Scientists have found what causes us to sigh, in findings which go against the common myth that it is simply a sign of despair.
The average person sighs every five minutes, amounting to 12 sighs per hour.
The body sighs in order to inflate the alveoli – the tiny sacs in the lungs where oxygen enters and carbon dioxide leaves the bloodstream.
If we did not sigh, the aveoli would eventually collapse causing lung failure.
Sighing is vital to lung function, and thus to life, said Jack Feldman, a professor of neurobiology at the David Geffen School of Medicine at UCLA and a member of the UCLA Brain Research Institute.
“A sigh is a deep breath, but not a voluntary deep breath,” he said. “It starts out as a normal breath, but before you exhale, you take a second breath on top of it.”
And it is a pair of neuron clusters in the brain which are responsible for turning our normal breaths into sighs, according to experts at UCLA and Stanford universities in the US.
Researchers hope that the findings will help doctors to treat patients who cannot breathe deeply without assistance, or who have disorders where they sigh too frequently.
The study published in the digital edition of the ‘Nature’ journal involved testing more than 19,000 gene-expressions on the brain cells of mice.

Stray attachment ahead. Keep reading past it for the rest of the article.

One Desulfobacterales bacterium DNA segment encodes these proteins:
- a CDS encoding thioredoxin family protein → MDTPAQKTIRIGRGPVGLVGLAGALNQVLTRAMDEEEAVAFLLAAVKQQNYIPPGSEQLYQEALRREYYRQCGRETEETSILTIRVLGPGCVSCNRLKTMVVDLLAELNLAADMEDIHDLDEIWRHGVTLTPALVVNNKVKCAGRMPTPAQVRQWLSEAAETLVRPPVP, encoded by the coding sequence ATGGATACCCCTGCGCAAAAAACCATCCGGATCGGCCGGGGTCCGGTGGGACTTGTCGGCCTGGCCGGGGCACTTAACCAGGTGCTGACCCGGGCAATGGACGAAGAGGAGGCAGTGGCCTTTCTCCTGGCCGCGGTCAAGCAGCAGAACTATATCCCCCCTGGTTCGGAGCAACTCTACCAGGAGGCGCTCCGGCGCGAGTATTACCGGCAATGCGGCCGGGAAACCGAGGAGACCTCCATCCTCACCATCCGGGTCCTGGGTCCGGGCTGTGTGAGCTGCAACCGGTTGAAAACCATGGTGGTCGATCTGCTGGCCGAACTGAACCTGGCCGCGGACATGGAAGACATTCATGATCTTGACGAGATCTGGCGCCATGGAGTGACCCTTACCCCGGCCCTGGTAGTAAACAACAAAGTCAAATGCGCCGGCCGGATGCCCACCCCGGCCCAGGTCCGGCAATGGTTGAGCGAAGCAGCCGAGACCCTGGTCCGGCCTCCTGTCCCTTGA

Around 200 neurons in the brain stem were found to produce and release one of two neuropeptides which allow the organ’s cells to communicate with one another.
These types of peptides are also found in humans, and in mice were highly active in the area of the brain which helps to control the breathing and is also linked to sighing.
Researchers then identified that the peptide alerted a second set of 200 neurons, which increased the breathing rate and cause mice to create a sigh, rising from 40 times to 400 times an hour.
And when the peptides were blocked, the mice stopped sighing.
Mark Krasnow, a professor of biochemistry and Howard Hughes Medical Institute Investigator at the Stanford University School of Medicine, “Unlike a pacemaker that regulates only how fast we breathe, the brain’s breathing center also controls the type of breath we take,” Krasnow said.
“It’s made up of small numbers of different kinds of neurons. Each functions like a button that turns on a different type of breath. One button programs regular breaths, another sighs, and the others could be for yawns, sniffs, coughs and maybe even laughs and cries.”
“One of the holy grails in neuroscience is figuring out how the brain controls behavior. Our finding gives us insights into mechanisms that may underlie much more complex behaviours," said Feldman.
Further research is now needed to understand the cause of emotional sighing, as the behaviour increases when you are stressed, said Feldman.
“It may be that neurons in the brain areas that process emotion are triggering the release of the sigh neuropeptides — but we don’t know that.”
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